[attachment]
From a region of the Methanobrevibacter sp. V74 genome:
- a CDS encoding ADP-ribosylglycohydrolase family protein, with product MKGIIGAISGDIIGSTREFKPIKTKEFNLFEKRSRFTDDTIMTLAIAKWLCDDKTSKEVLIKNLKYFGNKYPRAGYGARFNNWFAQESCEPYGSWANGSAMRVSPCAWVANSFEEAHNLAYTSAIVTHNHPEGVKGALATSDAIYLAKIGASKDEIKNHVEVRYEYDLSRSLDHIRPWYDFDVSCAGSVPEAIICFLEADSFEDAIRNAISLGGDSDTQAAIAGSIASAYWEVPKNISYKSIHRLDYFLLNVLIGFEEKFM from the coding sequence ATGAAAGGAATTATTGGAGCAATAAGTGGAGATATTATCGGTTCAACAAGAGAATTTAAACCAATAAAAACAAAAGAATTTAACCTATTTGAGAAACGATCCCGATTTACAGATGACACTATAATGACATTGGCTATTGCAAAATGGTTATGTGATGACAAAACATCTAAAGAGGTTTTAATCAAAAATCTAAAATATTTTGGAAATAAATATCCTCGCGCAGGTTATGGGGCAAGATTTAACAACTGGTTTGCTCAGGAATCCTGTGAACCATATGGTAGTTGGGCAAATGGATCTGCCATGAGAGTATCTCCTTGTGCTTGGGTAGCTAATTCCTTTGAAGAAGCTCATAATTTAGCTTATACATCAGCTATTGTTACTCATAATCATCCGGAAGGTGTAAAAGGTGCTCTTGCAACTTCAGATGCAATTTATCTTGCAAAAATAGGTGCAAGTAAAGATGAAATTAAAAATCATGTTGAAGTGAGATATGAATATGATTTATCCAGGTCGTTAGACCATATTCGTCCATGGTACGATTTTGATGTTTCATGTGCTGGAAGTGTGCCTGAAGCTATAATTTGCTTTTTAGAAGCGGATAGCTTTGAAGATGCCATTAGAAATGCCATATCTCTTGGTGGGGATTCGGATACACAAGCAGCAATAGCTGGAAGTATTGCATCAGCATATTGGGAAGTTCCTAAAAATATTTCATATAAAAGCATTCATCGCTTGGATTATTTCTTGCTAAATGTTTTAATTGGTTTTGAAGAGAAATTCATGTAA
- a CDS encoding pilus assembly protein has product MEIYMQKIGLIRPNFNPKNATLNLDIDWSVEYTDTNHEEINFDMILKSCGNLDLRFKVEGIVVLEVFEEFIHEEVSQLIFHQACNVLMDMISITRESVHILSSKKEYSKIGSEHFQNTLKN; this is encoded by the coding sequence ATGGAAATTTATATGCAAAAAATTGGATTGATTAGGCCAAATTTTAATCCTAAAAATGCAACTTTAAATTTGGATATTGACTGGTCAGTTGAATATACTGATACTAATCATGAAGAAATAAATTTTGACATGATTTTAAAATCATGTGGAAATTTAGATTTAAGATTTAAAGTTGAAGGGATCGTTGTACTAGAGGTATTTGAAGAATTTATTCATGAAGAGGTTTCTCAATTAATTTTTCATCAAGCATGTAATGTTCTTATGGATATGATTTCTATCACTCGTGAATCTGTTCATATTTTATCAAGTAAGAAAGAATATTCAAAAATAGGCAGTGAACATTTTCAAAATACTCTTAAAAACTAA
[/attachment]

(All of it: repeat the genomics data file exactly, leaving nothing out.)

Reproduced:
From a region of the Methanobrevibacter sp. V74 genome:
- a CDS encoding ADP-ribosylglycohydrolase family protein, with product MKGIIGAISGDIIGSTREFKPIKTKEFNLFEKRSRFTDDTIMTLAIAKWLCDDKTSKEVLIKNLKYFGNKYPRAGYGARFNNWFAQESCEPYGSWANGSAMRVSPCAWVANSFEEAHNLAYTSAIVTHNHPEGVKGALATSDAIYLAKIGASKDEIKNHVEVRYEYDLSRSLDHIRPWYDFDVSCAGSVPEAIICFLEADSFEDAIRNAISLGGDSDTQAAIAGSIASAYWEVPKNISYKSIHRLDYFLLNVLIGFEEKFM from the coding sequence ATGAAAGGAATTATTGGAGCAATAAGTGGAGATATTATCGGTTCAACAAGAGAATTTAAACCAATAAAAACAAAAGAATTTAACCTATTTGAGAAACGATCCCGATTTACAGATGACACTATAATGACATTGGCTATTGCAAAATGGTTATGTGATGACAAAACATCTAAAGAGGTTTTAATCAAAAATCTAAAATATTTTGGAAATAAATATCCTCGCGCAGGTTATGGGGCAAGATTTAACAACTGGTTTGCTCAGGAATCCTGTGAACCATATGGTAGTTGGGCAAATGGATCTGCCATGAGAGTATCTCCTTGTGCTTGGGTAGCTAATTCCTTTGAAGAAGCTCATAATTTAGCTTATACATCAGCTATTGTTACTCATAATCATCCGGAAGGTGTAAAAGGTGCTCTTGCAACTTCAGATGCAATTTATCTTGCAAAAATAGGTGCAAGTAAAGATGAAATTAAAAATCATGTTGAAGTGAGATATGAATATGATTTATCCAGGTCGTTAGACCATATTCGTCCATGGTACGATTTTGATGTTTCATGTGCTGGAAGTGTGCCTGAAGCTATAATTTGCTTTTTAGAAGCGGATAGCTTTGAAGATGCCATTAGAAATGCCATATCTCTTGGTGGGGATTCGGATACACAAGCAGCAATAGCTGGAAGTATTGCATCAGCATATTGGGAAGTTCCTAAAAATATTTCATATAAAAGCATTCATCGCTTGGATTATTTCTTGCTAAATGTTTTAATTGGTTTTGAAGAGAAATTCATGTAA
- a CDS encoding pilus assembly protein has product MEIYMQKIGLIRPNFNPKNATLNLDIDWSVEYTDTNHEEINFDMILKSCGNLDLRFKVEGIVVLEVFEEFIHEEVSQLIFHQACNVLMDMISITRESVHILSSKKEYSKIGSEHFQNTLKN; this is encoded by the coding sequence ATGGAAATTTATATGCAAAAAATTGGATTGATTAGGCCAAATTTTAATCCTAAAAATGCAACTTTAAATTTGGATATTGACTGGTCAGTTGAATATACTGATACTAATCATGAAGAAATAAATTTTGACATGATTTTAAAATCATGTGGAAATTTAGATTTAAGATTTAAAGTTGAAGGGATCGTTGTACTAGAGGTATTTGAAGAATTTATTCATGAAGAGGTTTCTCAATTAATTTTTCATCAAGCATGTAATGTTCTTATGGATATGATTTCTATCACTCGTGAATCTGTTCATATTTTATCAAGTAAGAAAGAATATTCAAAAATAGGCAGTGAACATTTTCAAAATACTCTTAAAAACTAA